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The other night I went out for drinks with a couple of friends.

We ended up at Boxers Chelsea—my idea, because of their two-for-one happy hour. We got our first round of drinks (margarita, naturally) and decided to stand outside: It was a little humid out, but much quieter and easier to talk.

About half a drink in, a guy came outside, business-like in a pale pink shirt tucked into navy dress pants, with a gaudy gold chain around his neck. He was cute, the kind of guy that’ll break it down at the club but play it straight during the day with his finance buddies.

He came up to us, cigarette in hand, and I thought he was going to ask for a light. (Which I don’t have: I haven’t smoked since 2008. Regularly, anyway.) Instead, eyes locked on me, he made his way into our circle and lit the cigarette himself.

“I was watching you through the glass,” he said, motioning inside. He sounded a little drunk, but not bad-day-at-the-office drunk. “You’re extremely cute.” He said this right in front of everyone, unashamedly. Everyone looked to me to see how I’d respond.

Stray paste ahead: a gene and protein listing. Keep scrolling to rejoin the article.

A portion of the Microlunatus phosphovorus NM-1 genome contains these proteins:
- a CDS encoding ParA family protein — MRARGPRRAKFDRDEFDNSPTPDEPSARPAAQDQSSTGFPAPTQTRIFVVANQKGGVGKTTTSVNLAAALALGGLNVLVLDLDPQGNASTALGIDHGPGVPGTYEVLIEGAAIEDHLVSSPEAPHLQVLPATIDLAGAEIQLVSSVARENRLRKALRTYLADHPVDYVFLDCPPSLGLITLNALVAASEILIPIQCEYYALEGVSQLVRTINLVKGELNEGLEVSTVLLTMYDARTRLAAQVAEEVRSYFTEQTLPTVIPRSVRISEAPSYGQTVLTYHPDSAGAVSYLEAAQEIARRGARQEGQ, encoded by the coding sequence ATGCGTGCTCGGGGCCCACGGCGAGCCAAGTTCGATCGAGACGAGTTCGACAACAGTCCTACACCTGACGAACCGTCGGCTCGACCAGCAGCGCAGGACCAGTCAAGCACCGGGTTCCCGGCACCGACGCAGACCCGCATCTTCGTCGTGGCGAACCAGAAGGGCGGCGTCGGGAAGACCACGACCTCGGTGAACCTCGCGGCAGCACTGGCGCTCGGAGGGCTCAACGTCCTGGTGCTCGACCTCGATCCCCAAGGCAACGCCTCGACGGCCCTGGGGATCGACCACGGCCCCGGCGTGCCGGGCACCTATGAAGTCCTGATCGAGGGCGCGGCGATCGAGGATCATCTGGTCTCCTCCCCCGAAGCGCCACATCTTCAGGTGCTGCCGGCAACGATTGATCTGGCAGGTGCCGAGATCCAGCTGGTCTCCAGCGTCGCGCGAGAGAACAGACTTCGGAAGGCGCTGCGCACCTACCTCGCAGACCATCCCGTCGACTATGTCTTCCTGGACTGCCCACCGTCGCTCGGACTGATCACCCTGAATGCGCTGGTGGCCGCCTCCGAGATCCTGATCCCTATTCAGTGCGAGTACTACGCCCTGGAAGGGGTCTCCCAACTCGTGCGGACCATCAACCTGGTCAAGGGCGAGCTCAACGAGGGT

Not being one for gold chains, and also just not being on the prowl, I showed him a small smile. “Thank you.”

“No, I really mean it. You’re so, like, free, you know?”

“Free?”

“Yeah. You’ve got this whole comfy Dorothy thing going on.”

I looked down at my outfit: a navy silk top from All Saints, a flowy pair of linen pants by Ralph Lauren and my ruby red leather Persian slippers. Casual, maybe… but comfy?!

“That’s my aesthetic,” I nodded, then looked away. He made his way into a corner, finished his cigarette, and we watched him go inside to get his bag and say goodbye to his friends by he pool table.

“He was so into you,” one of my friends said, sucking air through the straw at the bottom of his drink.

“He said I looked comfy,” I spat. “That’s not a compliment.”

“Agreed,” another one of my friends said, “that’s a read.”

“He just said ‘Hey, it looks like you didn’t try when you got out of bed today, and I want you to know I noticed.’”

“I don’t think so,” my first friend shook his head. “Is comfy really that offensive?”

“Yes. I want someone to say, ‘Look at him, that looks so expensive, I bet he didn’t pay his rent so he could buy that.’” Which, let’s be honest, is true.

“Instead you’re out here looking like comfy Dorothy.”

We finished our first round and cashed in our two-for-one cards, and I tried to move the conversation along—but the nickname stuck. “Comfy Dorothy” was on everyone’s tongue—figuratively speaking, of course.

After our second round, I clicked the heels my Persian slippers together three times and went home, vowing to never wear linen pants to a gay bar again.

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